Topsoil or Compost For Grass Seed: What’s Best?

Wondering whether topsoil or compost is best for new grass seeds? We take a closer look at the differences between the two, and what to use for your specific circumstances.
Share on facebook
Share on pinterest
Share on twitter

The terms topsoil and compost are often used interchangeably, but they’re very different things. They have different properties and, therefore, different uses.

It can be confusing to know which one you should use and when. When we were redoing our lawn, we found lots of conflicting information on the web about whether we should be using topsoil or compost for laying grass seeds.

To help others facing the same situation, we put together this guide on what differentiates topsoil and compost, and which one is best to use.

Table of Contents

What is topsoil?

Topsoil is the layer of soil that lies between the surface of your lawn and the subsoil.

Topsoil is the uppermost layer of soil

It has high concentrations of organic matter and microorganisms, so is where most root growth occurs. The thickness of the layer will vary from lawn to lawn. A healthy lawn will have a topsoil layer between 5 and 10 inches thick.

What is compost?

Compost is a soil amendment that’s made by decaying a mix of organic matter.

Compost is made from decomposed organic matter

Fruit and vegetable waste, manure, leaves, and wood chips are all examples of things that you can compost. It’s incredibly nutrient-rich and can be used as an organic fertilizer. Types of compost include vermicompost, leaf mold, and manure compost.

Compost vs topsoil

Topsoil is often sourced from building sites or fields. It’s then sold as it is (budget topsoil) or screened to remove the debris and sold as premium topsoil. 

Topsoil tends to be cheaper than compost, and you can but it in bulk. However, it can contain residual weed seeds and chemicals from pesticides or fertilizers that were applied in its previous life. Also, unless the topsoil has been mixed with compost, there’s a risk it could be relatively inert. Buying high-quality topsoil from a trusted vendor will minimize these risks.

Compost is packed with beneficial organisms but is more expensive than topsoil, especially when you’re looking to buy it in bulk. Of course, if you make it yourself, it’s free, but most people don’t generate enough waste to produce large quantities. It can take years to create finished compost, so it requires some planning! 

If the compost has been hot composted, then it’ll be free of weed seeds. If any of the ingredients used were contaminated with chemicals, then traces of these chemicals can remain. But this is very unlikely if you’re buying the compost from a reputable source.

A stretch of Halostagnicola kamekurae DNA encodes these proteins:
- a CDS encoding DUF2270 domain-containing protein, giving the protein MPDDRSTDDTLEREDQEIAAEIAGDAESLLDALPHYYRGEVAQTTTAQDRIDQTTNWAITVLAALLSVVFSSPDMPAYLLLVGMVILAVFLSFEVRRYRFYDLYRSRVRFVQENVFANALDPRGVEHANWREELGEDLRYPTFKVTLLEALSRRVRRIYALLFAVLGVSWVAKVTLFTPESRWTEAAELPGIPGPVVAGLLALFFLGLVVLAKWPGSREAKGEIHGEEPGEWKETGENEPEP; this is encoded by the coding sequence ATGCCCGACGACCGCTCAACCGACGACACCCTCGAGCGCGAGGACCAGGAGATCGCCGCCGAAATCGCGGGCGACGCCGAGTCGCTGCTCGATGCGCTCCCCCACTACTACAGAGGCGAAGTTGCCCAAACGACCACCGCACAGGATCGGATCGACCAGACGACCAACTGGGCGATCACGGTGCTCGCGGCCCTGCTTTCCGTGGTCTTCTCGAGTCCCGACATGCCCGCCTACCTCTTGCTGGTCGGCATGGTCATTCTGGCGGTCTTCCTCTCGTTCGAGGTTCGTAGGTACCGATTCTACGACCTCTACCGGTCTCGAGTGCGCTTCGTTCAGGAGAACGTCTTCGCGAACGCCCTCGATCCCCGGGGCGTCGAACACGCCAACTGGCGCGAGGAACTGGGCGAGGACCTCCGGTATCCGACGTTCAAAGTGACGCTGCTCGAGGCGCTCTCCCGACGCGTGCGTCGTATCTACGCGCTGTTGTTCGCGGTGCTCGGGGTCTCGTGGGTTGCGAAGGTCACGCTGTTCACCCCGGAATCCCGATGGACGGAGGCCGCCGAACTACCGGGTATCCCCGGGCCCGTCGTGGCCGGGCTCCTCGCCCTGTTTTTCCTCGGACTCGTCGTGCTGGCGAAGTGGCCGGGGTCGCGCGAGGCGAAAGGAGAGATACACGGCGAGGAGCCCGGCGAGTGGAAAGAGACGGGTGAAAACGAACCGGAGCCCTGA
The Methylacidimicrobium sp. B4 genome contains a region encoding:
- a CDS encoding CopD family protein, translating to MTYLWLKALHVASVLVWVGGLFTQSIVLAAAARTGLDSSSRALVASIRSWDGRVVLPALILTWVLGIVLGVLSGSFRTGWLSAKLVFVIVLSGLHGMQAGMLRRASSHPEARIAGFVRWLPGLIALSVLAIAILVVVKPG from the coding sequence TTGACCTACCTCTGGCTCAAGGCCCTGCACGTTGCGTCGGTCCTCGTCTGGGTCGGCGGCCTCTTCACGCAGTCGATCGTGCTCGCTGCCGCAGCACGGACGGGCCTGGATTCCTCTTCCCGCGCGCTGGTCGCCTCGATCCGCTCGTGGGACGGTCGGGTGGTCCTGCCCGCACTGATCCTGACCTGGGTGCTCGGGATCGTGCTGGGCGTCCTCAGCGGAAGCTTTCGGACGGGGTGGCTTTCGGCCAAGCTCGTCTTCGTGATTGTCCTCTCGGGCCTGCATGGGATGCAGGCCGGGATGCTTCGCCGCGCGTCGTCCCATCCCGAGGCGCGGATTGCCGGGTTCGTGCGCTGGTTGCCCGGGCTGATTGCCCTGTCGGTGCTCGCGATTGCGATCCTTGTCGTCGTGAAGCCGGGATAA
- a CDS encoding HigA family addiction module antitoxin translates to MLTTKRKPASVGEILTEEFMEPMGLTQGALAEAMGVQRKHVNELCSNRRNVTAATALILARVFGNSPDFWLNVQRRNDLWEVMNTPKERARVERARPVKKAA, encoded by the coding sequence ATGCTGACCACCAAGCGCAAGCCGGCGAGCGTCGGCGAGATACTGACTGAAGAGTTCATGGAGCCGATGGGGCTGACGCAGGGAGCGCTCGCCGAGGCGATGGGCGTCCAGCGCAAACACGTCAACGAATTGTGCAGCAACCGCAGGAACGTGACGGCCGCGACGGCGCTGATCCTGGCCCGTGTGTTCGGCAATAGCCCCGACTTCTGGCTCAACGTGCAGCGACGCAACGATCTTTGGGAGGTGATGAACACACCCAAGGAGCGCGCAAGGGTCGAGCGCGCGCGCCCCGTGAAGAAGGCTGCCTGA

In terms of texture, topsoil has a better structure than pure compost and retains more water. When you add compost to existing soil, it can help improve things like the structure and water retention capacity. But by itself, we wouldn’t recommend it as a growing medium. As a general rule, topsoil adds depth, and compost improves quality.

When to use topsoil

Topsoil is best to use when you’re establishing something new, and you know your current topsoil layer is thin or low quality. It will add bulk to your garden and provide a good base for long term healthy growth. The better quality and thicker your topsoil layer is, the easier it is for strong deep roots to develop.

Topsoil is great for:

  • Laying a new lawn
  • Building a raised bed
  • Creating a vegetable garden
  • Leveling a lawn

When to use compost

If you’re adding to an existing lawn, then use compost. It’s too potent and expensive to be used as the sole medium for most yard projects. You can always mix some compost in with topsoil if you want to ensure high levels of organic matter within your topsoil layer.

Compost is great for:

  • Topdressing a lawn
  • Creating a potting mix
  • Mulching
  • Mixing with topsoil

Topsoil or compost for grass seed

If your whole lawn is suffering and you’re reseeding the entire thing, then it’s likely that your existing topsoil is low quality. To fix this problem, it’s best to apply 3-4 inches of topsoil before you lay the seed, then top dress the new seeds with compost. The new layer of topsoil will allow the roots to anchor well, and the compost will supply much-needed nutrients to feed the grass as well as protecting it from hungry birds.  

If your lawn is generally healthy but requires a bit of maintenance where patches have been overfertilized or attacked by pests, then applying a light layer of compost is the best way to go. Here adding topsoil isn’t necessary because your existing topsoil layer is already healthy.

Should I till my lawn?

Tilling the lawn and mixing compost into it at the same time is another method you might see suggested.

Tilling the lawn might sound like a good idea, but we don’t recommend it. Tilling a lawn is a very labor-intensive work and can create a weed problem by unearthing weed seeds that were previously buried too deep to germinate.

Also, unless you properly level and compact the soil after tilling, you risk ending up with a very bumpy lawn. Most of the time, dethatching and aerating your lawn will be sufficient to loosen the soil.

You may also like...
Compost Balls: Why Is My Compost Clumping?
If you're wondering why your compost has suddenly clumped into balls, look no further. We take a look at the most common causes and solutions.
What’s The Best Worm Composter? Our Top 6 Picks
Worm composting can be super rewarding, but only if you are setup for success. Here's our view on the best worm composter money can buy today.
The 12 Best Chipper Shredders For Composting [And 1 To Avoid]
A chipper shredder is a vital tool if you plan to step up your composting game. We demystify all the jargon surrounding chipper shredders and review the 12 best options for composting.

As an Amazon Associate we earn from qualifying purchases.

Follow Yuzu Magazine